The Supreme Court's recent decision in the Arizona immigration case settled the debate over whether states may criminalize violations of federal immigration law (they may not) or require local police to check the immigration status of detainees they suspect of being in the country illegally (they may).
US Immigration and Customs Enforcement (ICE) agents in Miami. Under President Obama, about 400,000 illegal immigrants are being deported each year, the highest rate in more than 50 years.
But the ruling in Arizona v. United States did nothing at all to fix America's dysfunctional immigration system or clarify what to do about illegal immigrants. Neither did President Obama's announcement a few days earlier that most young illegals who were brought to the United States as children will be allowed to remain in the country without fear of deportation. Nor, for that matter, did the aggressive deportation activity that preceded it, which saw the Obama administration expel nearly 1.2 million illegal immigrants in three years, more than any president since the 1950s.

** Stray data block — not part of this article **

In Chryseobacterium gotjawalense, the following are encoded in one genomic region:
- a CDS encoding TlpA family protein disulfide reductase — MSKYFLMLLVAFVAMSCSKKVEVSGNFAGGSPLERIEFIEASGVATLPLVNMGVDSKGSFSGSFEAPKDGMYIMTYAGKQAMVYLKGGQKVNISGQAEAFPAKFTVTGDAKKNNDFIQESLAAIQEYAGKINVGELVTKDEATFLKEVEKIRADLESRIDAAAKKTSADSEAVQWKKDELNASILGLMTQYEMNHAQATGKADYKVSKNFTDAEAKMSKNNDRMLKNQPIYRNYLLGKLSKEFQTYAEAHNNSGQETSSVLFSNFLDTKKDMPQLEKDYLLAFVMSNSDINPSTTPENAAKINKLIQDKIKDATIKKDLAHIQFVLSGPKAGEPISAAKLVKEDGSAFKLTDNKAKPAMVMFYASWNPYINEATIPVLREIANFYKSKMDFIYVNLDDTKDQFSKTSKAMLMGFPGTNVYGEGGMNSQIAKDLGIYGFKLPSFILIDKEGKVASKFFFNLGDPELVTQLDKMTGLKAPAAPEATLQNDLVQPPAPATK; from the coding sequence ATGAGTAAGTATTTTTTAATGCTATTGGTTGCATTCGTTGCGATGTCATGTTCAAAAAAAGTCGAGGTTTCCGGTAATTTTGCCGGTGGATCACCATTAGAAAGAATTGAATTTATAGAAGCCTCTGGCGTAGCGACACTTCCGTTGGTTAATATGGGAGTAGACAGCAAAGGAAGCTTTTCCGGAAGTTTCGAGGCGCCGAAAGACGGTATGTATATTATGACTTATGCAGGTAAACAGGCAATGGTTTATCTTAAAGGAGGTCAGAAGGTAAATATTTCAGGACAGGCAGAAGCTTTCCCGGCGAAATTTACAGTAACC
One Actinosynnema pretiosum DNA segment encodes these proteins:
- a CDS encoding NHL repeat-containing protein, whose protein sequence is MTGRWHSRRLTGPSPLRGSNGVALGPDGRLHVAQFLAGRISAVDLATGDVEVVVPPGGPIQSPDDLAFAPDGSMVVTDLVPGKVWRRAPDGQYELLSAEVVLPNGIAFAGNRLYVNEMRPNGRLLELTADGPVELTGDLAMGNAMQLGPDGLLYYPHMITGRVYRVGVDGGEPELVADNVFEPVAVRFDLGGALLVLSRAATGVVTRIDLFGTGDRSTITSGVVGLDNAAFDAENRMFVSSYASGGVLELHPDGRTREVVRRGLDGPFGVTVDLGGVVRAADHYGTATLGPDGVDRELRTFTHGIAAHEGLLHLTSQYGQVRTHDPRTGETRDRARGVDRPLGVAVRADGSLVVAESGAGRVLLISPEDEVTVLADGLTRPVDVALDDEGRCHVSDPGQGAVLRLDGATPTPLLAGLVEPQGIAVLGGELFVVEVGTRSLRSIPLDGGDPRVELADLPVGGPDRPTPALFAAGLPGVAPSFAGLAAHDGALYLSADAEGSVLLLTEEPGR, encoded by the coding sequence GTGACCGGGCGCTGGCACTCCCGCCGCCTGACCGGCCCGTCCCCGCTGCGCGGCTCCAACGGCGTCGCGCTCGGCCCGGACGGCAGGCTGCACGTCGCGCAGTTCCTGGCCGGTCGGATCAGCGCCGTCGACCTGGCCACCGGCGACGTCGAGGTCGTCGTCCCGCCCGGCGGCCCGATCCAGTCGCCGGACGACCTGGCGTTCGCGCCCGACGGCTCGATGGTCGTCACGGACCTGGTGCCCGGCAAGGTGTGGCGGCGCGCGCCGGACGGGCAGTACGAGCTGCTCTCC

For all the storm and stress of our national immigration debate, there has been remarkably little inclination to go beyond treating symptoms. Prescriptions range from the Dream Act that would make citizenship an option for hundreds of thousands of young illegals to the hard-line approach of those who want to make it so difficult for undocumented immigrants to get work that they will "self-deport." But the basic architecture of US immigration policy itself -- with its strangulating confusion of quotas and regulations, and its core assumption that immigration must be strictly limited and regulated -- nearly always goes unchallenged.
It shouldn't. For the problem with America's immigration system isn't that too many people are breaking the rules. It's that the rules themselves are irrational, illiberal, and counterproductive.